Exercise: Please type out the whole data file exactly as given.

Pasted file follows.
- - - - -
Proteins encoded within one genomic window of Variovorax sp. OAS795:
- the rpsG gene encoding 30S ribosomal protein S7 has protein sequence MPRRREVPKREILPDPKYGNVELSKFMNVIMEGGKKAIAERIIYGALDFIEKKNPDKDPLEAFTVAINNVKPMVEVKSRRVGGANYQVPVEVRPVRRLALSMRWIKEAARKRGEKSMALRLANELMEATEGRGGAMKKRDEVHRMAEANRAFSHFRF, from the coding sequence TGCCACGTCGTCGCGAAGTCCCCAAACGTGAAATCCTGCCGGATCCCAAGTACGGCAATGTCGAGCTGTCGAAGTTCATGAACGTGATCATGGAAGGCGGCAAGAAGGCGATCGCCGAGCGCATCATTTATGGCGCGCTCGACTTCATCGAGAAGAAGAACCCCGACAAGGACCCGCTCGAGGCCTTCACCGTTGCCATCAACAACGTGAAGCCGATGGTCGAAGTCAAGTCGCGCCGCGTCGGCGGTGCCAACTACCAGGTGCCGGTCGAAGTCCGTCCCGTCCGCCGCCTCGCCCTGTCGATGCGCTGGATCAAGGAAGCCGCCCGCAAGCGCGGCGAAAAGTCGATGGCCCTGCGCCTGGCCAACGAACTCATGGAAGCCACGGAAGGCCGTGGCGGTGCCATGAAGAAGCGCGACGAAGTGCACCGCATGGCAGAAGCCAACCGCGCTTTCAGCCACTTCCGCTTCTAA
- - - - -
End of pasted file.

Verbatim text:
Proteins encoded within one genomic window of Variovorax sp. OAS795:
- the rpsG gene encoding 30S ribosomal protein S7 has protein sequence MPRRREVPKREILPDPKYGNVELSKFMNVIMEGGKKAIAERIIYGALDFIEKKNPDKDPLEAFTVAINNVKPMVEVKSRRVGGANYQVPVEVRPVRRLALSMRWIKEAARKRGEKSMALRLANELMEATEGRGGAMKKRDEVHRMAEANRAFSHFRF, from the coding sequence TGCCACGTCGTCGCGAAGTCCCCAAACGTGAAATCCTGCCGGATCCCAAGTACGGCAATGTCGAGCTGTCGAAGTTCATGAACGTGATCATGGAAGGCGGCAAGAAGGCGATCGCCGAGCGCATCATTTATGGCGCGCTCGACTTCATCGAGAAGAAGAACCCCGACAAGGACCCGCTCGAGGCCTTCACCGTTGCCATCAACAACGTGAAGCCGATGGTCGAAGTCAAGTCGCGCCGCGTCGGCGGTGCCAACTACCAGGTGCCGGTCGAAGTCCGTCCCGTCCGCCGCCTCGCCCTGTCGATGCGCTGGATCAAGGAAGCCGCCCGCAAGCGCGGCGAAAAGTCGATGGCCCTGCGCCTGGCCAACGAACTCATGGAAGCCACGGAAGGCCGTGGCGGTGCCATGAAGAAGCGCGACGAAGTGCACCGCATGGCAGAAGCCAACCGCGCTTTCAGCCACTTCCGCTTCTAA